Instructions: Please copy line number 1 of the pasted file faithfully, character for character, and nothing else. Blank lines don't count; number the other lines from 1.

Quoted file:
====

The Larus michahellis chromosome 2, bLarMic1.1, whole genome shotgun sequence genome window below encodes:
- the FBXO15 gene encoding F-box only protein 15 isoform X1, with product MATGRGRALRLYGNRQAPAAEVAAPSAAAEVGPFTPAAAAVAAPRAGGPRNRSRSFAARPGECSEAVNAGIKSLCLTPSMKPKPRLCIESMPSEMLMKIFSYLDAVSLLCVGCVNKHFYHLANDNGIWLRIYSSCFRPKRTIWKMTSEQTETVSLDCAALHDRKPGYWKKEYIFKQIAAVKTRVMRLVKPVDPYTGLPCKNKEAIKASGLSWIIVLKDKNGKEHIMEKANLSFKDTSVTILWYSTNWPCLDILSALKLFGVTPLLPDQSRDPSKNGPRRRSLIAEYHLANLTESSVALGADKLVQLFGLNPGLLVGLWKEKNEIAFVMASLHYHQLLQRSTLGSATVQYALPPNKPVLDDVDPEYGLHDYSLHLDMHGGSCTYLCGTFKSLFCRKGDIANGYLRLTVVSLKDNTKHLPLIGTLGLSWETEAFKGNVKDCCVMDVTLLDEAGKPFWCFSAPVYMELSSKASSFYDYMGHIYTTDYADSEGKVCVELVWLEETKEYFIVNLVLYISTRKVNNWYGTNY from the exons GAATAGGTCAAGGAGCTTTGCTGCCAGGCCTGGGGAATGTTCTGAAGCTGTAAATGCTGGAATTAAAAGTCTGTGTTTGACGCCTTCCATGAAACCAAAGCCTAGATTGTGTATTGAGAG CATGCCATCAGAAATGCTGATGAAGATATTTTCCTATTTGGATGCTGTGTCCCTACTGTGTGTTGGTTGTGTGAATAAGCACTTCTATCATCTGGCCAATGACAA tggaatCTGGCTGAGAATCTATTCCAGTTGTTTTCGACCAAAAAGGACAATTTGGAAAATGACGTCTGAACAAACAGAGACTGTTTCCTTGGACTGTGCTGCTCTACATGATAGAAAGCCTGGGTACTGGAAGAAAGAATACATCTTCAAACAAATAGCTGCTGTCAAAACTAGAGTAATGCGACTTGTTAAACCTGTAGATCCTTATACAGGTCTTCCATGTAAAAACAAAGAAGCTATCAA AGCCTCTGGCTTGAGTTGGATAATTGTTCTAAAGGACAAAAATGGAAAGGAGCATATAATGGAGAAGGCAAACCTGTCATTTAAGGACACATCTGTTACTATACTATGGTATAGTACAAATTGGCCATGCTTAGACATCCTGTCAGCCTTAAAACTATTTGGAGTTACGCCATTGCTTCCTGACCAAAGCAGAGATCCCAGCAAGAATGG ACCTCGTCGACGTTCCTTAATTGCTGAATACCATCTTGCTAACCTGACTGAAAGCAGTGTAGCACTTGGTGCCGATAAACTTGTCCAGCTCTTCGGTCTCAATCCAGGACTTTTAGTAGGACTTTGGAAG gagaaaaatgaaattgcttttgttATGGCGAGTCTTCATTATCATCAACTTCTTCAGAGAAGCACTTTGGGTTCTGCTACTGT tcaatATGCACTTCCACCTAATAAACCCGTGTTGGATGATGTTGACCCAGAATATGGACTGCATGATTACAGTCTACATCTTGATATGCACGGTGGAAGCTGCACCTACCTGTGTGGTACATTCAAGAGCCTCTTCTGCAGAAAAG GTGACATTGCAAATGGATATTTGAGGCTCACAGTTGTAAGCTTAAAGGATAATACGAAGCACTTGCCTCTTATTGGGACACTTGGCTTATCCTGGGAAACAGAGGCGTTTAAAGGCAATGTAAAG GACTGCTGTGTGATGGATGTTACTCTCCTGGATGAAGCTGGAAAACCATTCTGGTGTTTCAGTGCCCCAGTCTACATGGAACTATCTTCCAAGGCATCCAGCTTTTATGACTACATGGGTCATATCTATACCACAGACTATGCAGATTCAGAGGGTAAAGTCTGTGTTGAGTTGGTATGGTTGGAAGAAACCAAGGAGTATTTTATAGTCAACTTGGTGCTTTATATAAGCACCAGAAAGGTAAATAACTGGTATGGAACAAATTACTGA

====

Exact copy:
The Larus michahellis chromosome 2, bLarMic1.1, whole genome shotgun sequence genome window below encodes: